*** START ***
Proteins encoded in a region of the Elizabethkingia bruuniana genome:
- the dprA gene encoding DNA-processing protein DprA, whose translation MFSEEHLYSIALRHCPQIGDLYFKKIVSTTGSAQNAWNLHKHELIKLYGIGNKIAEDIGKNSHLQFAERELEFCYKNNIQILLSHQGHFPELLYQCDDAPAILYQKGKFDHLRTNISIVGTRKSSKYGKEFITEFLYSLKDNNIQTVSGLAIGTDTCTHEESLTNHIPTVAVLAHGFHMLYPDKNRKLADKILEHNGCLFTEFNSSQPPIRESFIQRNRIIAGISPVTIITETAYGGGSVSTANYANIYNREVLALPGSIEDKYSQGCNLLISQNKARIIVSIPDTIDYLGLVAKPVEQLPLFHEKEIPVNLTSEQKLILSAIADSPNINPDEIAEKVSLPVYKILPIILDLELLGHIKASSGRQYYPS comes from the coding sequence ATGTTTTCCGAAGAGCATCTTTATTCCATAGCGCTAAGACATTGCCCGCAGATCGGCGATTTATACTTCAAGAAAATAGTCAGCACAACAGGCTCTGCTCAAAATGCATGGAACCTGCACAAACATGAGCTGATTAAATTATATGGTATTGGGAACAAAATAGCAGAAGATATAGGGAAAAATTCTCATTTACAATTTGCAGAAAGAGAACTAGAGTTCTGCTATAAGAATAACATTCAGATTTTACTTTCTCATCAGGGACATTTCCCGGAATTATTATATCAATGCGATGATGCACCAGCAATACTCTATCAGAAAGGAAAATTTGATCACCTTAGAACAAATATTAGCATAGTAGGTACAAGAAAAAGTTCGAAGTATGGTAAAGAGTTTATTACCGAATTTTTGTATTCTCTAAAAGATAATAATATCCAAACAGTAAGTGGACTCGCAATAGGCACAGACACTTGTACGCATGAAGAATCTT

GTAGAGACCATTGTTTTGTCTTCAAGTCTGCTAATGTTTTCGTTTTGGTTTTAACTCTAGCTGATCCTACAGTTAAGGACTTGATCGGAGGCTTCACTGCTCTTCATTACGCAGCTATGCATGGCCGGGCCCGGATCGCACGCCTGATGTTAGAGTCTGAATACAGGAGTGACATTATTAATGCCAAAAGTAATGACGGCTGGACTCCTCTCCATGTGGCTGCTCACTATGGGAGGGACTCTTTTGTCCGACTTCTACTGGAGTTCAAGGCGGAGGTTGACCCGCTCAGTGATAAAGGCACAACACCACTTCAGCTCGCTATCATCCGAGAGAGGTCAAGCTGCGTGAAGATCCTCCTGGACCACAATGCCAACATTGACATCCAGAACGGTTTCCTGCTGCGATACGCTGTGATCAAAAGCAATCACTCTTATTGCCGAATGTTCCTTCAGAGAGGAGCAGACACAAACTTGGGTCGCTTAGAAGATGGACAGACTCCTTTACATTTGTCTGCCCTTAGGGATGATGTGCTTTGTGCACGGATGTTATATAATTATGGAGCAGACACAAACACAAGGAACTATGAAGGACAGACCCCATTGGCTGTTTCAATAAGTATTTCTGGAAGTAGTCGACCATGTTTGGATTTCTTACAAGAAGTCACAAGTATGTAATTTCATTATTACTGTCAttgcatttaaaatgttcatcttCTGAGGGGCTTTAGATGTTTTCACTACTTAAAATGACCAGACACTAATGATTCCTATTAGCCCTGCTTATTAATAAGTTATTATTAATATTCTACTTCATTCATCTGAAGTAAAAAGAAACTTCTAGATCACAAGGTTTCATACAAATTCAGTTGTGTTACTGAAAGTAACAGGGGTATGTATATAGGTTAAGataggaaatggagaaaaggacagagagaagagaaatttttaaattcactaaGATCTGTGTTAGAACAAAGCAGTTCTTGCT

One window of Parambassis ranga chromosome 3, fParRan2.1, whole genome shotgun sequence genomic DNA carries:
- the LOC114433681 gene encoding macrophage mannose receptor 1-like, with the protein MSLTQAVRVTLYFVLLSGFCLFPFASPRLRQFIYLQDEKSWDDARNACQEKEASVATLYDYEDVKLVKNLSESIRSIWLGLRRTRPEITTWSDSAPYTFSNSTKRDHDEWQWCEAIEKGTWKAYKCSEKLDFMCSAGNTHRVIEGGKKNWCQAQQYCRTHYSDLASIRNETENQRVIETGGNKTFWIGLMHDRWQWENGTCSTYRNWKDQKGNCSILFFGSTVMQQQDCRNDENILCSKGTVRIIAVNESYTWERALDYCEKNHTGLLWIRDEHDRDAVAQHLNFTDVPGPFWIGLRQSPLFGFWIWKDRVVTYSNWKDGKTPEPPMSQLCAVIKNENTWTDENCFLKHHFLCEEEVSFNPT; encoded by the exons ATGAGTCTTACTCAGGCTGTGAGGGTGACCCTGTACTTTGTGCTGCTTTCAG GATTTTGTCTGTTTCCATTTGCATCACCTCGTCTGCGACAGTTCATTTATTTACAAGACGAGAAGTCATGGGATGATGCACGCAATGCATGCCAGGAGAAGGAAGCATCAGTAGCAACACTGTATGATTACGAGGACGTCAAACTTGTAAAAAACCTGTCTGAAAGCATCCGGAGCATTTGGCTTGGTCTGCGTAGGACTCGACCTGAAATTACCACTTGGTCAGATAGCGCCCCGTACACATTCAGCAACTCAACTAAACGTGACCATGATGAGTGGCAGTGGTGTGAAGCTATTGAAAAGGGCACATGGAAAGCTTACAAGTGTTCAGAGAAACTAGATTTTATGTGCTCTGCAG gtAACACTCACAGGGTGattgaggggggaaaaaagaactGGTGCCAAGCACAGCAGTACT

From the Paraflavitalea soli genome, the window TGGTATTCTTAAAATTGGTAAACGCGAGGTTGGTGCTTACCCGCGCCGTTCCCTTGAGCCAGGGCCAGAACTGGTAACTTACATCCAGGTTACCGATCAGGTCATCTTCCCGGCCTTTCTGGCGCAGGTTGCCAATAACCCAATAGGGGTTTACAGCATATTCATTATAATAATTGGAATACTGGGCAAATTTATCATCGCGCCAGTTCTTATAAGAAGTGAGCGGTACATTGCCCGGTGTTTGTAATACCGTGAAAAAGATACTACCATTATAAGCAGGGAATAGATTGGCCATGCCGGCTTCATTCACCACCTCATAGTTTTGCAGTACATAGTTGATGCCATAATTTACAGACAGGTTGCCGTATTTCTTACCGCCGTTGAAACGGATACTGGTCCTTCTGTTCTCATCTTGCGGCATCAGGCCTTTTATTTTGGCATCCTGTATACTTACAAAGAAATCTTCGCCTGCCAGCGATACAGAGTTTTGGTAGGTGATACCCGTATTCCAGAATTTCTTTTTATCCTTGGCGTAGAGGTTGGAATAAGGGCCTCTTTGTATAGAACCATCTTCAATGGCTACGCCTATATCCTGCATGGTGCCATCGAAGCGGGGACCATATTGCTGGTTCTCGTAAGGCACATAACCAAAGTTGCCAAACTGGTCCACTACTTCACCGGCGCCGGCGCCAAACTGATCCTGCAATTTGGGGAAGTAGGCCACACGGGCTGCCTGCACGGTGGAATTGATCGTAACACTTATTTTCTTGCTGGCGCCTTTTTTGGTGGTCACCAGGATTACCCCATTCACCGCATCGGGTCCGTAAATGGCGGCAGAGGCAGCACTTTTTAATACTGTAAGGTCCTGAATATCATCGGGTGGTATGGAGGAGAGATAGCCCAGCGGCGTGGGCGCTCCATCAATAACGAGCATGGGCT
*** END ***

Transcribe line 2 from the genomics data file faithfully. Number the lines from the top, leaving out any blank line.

- the dprA gene encoding DNA-processing protein DprA, whose translation MFSEEHLYSIALRHCPQIGDLYFKKIVSTTGSAQNAWNLHKHELIKLYGIGNKIAEDIGKNSHLQFAERELEFCYKNNIQILLSHQGHFPELLYQCDDAPAILYQKGKFDHLRTNISIVGTRKSSKYGKEFITEFLYSLKDNNIQTVSGLAIGTDTCTHEESLTNHIPTVAVLAHGFHMLYPDKNRKLADKILEHNGCLFTEFNSSQPPIRESFIQRNRIIAGISPVTIITETAYGGGSVSTANYANIYNREVLALPGSIEDKYSQGCNLLISQNKARIIVSIPDTIDYLGLVAKPVEQLPLFHEKEIPVNLTSEQKLILSAIADSPNINPDEIAEKVSLPVYKILPIILDLELLGHIKASSGRQYYPS comes from the coding sequence ATGTTTTCCGAAGAGCATCTTTATTCCATAGCGCTAAGACATTGCCCGCAGATCGGCGATTTATACTTCAAGAAAATAGTCAGCACAACAGGCTCTGCTCAAAATGCATGGAACCTGCACAAACATGAGCTGATTAAATTATATGGTATTGGGAACAAAATAGCAGAAGATATAGGGAAAAATTCTCATTTACAATTTGCAGAAAGAGAACTAGAGTTCTGCTATAAGAATAACATTCAGATTTTACTTTCTCATCAGGGACATTTCCCGGAATTATTATATCAATGCGATGATGCACCAGCAATACTCTATCAGAAAGGAAAATTTGATCACCTTAGAACAAATATTAGCATAGTAGGTACAAGAAAAAGTTCGAAGTATGGTAAAGAGTTTATTACCGAATTTTTGTATTCTCTAAAAGATAATAATATCCAAACAGTAAGTGGACTCGCAATAGGCACAGACACTTGTACGCATGAAGAATCTT